Pupil E has a good knowledge of the development of democracy in Britain. Her confident teaching was based on detailed historical knowledge and clear thinking about the issue. She has explained why past events occurred, analysed the importance of a variety of factors and produced clear lines of argument. Her written and oral work were focussed, detailed and engaging.

Thinking historically:
Pupil E has produced a clear, detailed analysis of the reasons why women over 30 gained the vote in 1918. The presentation and card-sorting activity she devised for the AS history students, and her explanations during the year 12 lesson, showed that she was able to make a substantiated judgement about the significance of the war as a causal factor in women’s suffrage.

Historical enquiry:
Pupil E’s enquiry planning sheet shows that she can define and refine an enquiry question. She used a range of source materials to pursue her enquiry and made a detailed evaluation of the cartoon in order to devise a learning activity for the year 12 lesson. She drew conclusions from the source materials, selecting and evaluating them in the light of their nature, origin and purpose.

Next steps

To progress, Pupil E needs to:

  • investigate a wider range of historical issues by independently devising and refining her own enquiry questions

  • evaluate a wider range of historical sources and use them constructively as evidence for historical enquiries.

Did Germany cause the First World War?

Context

This work was produced at the end of an enquiry into the causes of the First World War. Using a combination of film clips, written accounts, maps and decision-making exercises, pupils identified the concerns of the ‘great powers’ in the years before the war. In small groups they investigated the issues and made a detailed study of Kaiser Wilhelm II. Through a series of counterfactual questions they explored Germany’s responsibility for the war.

Before reaching their own judgement on the issue, pupils compared the interpretations of three historians and discussed how and why they had reached different conclusions about the causes of the First World War. At the end of the enquiry, pupils wrote an essay answering the question ‘Did Germany cause the First World War?’

Pupil's work

Essay: Did Germany cause the First World War? (page 1)

Pupil E wrote her essay independently.

Essay: Did Germany cause the First World War? (page 2)

Pupil E wrote her essay independently.

Essay: Did Germany cause the First World War? (page 3)

Pupil E wrote her essay independently.

Assessment Commentary

Pupil E has developed a good knowledge of the nature and causes of conflict in the past. She has made substantiated judgements about the causes of historical events. Her writing shows that she can produce independent and clear arguments based on detailed historical knowledge.

Thinking historically:
Pupil E shows a detailed knowledge of the causes of the First Wold War. She has produced a consistent response, arguing that Germany was largely to blame for the war. Her essay shows a good understanding of nationalism, militarism and imperialism as long-term causes of the war and of the role of the Kaiser in causing the conflict. Her points about nationalism were confused, but overall, she produced a clear line of argument supported by detailed knowledge.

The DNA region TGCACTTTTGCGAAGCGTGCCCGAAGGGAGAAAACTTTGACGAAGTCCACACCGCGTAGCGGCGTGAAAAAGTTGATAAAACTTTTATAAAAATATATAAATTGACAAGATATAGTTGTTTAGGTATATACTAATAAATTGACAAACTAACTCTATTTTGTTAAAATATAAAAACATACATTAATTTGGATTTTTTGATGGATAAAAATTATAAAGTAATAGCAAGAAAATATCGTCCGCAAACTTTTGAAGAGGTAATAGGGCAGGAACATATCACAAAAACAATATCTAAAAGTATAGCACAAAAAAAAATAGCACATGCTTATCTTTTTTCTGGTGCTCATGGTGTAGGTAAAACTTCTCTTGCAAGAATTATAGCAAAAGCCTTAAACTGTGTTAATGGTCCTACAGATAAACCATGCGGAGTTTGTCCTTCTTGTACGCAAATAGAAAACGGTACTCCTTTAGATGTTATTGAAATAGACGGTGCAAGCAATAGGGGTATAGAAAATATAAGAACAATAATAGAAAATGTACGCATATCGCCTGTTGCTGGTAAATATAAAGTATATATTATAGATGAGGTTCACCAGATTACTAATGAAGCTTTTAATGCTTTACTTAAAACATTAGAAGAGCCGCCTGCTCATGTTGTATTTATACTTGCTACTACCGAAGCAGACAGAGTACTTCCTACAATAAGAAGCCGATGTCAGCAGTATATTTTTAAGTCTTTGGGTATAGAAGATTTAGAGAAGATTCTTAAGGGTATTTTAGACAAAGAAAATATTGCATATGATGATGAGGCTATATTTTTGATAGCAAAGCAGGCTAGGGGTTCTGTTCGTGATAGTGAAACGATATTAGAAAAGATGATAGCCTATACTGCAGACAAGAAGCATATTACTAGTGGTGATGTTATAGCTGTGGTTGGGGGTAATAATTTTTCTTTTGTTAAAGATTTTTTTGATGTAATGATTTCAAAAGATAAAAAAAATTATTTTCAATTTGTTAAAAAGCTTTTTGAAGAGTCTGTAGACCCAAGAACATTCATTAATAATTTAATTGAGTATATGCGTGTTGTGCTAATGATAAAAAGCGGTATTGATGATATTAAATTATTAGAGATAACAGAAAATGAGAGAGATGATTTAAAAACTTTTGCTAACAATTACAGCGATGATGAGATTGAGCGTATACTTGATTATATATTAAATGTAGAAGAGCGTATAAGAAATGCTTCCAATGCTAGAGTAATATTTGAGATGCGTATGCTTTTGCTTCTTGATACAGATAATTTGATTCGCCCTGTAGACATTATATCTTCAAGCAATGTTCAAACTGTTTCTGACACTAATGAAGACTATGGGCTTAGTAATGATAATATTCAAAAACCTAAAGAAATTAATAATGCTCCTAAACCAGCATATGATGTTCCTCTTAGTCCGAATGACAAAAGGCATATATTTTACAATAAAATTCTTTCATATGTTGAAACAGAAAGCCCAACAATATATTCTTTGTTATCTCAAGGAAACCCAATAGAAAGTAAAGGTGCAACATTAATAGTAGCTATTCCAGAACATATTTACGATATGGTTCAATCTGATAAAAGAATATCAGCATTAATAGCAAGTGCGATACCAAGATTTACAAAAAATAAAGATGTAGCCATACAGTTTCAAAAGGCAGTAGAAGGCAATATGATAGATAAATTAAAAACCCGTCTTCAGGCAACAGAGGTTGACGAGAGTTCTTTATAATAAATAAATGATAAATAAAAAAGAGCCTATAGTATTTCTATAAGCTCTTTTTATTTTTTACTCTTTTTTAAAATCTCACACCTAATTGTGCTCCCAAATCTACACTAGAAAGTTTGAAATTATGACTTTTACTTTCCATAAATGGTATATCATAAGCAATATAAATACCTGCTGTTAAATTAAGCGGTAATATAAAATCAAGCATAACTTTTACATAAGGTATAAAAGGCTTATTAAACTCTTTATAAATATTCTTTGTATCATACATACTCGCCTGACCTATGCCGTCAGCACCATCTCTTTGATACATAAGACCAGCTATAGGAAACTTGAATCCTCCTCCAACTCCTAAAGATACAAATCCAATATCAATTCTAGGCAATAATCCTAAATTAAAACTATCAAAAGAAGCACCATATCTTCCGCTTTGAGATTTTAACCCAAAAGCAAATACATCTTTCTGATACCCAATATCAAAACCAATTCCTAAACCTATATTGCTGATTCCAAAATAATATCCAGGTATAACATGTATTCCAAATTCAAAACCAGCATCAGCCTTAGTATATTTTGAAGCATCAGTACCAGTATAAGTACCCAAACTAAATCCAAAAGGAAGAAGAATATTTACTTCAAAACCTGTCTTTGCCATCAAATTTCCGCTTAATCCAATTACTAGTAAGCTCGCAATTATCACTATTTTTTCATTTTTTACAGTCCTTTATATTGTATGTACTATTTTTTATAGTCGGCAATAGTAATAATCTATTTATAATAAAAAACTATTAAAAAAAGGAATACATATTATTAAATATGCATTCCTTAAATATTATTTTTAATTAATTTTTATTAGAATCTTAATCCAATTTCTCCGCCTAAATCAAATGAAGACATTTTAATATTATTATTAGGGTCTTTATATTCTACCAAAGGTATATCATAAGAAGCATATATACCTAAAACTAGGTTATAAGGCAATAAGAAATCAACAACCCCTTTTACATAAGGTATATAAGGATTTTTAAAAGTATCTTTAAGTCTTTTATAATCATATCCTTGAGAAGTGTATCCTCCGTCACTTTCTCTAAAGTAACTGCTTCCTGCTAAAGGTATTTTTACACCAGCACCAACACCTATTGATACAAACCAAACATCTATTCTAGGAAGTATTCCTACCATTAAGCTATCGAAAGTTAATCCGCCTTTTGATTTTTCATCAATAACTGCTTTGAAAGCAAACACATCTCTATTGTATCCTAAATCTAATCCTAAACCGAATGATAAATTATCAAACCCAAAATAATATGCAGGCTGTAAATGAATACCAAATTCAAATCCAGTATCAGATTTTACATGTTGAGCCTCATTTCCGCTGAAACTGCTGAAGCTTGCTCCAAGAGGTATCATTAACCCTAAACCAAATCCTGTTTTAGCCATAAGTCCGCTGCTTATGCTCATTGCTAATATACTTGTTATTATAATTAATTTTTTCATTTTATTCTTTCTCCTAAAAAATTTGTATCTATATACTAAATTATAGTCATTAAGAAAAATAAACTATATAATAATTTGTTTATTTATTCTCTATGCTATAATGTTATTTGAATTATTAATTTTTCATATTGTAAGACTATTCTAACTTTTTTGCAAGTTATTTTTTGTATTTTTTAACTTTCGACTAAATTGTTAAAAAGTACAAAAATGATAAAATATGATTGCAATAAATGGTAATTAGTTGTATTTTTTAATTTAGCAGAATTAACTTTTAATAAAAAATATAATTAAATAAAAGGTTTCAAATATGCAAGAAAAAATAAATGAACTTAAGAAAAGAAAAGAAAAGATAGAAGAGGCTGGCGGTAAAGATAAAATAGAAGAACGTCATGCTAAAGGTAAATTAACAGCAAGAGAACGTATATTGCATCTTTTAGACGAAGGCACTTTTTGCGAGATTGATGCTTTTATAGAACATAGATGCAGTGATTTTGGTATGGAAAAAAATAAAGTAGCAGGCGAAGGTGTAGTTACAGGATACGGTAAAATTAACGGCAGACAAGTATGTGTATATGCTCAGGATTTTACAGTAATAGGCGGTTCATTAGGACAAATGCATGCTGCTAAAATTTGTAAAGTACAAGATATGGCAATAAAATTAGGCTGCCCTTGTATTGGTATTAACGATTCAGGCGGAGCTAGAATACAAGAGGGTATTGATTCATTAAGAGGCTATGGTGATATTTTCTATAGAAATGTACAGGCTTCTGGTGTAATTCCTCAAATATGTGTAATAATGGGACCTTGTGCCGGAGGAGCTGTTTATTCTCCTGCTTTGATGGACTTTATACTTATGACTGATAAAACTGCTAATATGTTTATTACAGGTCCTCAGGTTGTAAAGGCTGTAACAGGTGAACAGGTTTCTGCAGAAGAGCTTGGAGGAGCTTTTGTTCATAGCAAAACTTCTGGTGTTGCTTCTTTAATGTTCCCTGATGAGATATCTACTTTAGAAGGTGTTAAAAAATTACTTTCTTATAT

Exploring interpretations:
Pupil E has described how some historians have interpreted the past in different ways, but she has not considered how and why historians have produced different interpretations of the causes of the First World War.

Historical enquiry:
Pupil E investigated the enquiry question set by her teacher. She drew conclusions from a range of source materials and produced a relevant, structured and detailed piece of work. Her essay could have been improved by writing an effective introduction and by making stronger connections between different causal factors.

Next steps

To progress, Pupil E needs to:

  • explain how and why people have constructed different interpretations of the past

  • explore connections between causal factors in more depth.

Why was the First World War known as The Great War?

Context

In this enquiry pupils studied in depth the significance of the First World War. They started by working in groups to investigate an aspect of the war. Each group used a wide range of sources – official reports, newspapers, films, diaries, letters, art and poetry – and gave a 10-minute presentation to the class on its findings.

Pupils then looked at a range of texts, film clips and images showing the different ways the First World War has had significance for people’s lives in the 20th and 21st centuries. They studied the life of Harry Patch, the wider social impact of the war on those who fought and on civilians, the military and political significance of the war and its impact on national memory. Pupil E researched these issues independently and then wrote an essay in response to the question ‘Why was the First World War known as The Great War?’

Pupil's work

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Essay: Why was the First World War known as The Great War?

Assessment commentary

Pupil E has investigated historical issues independently and drawn conclusions from a range of historical sources. She has constructed clear and well-structured explanations based on accurate and detailed historical knowledge.

Exploring interpretations: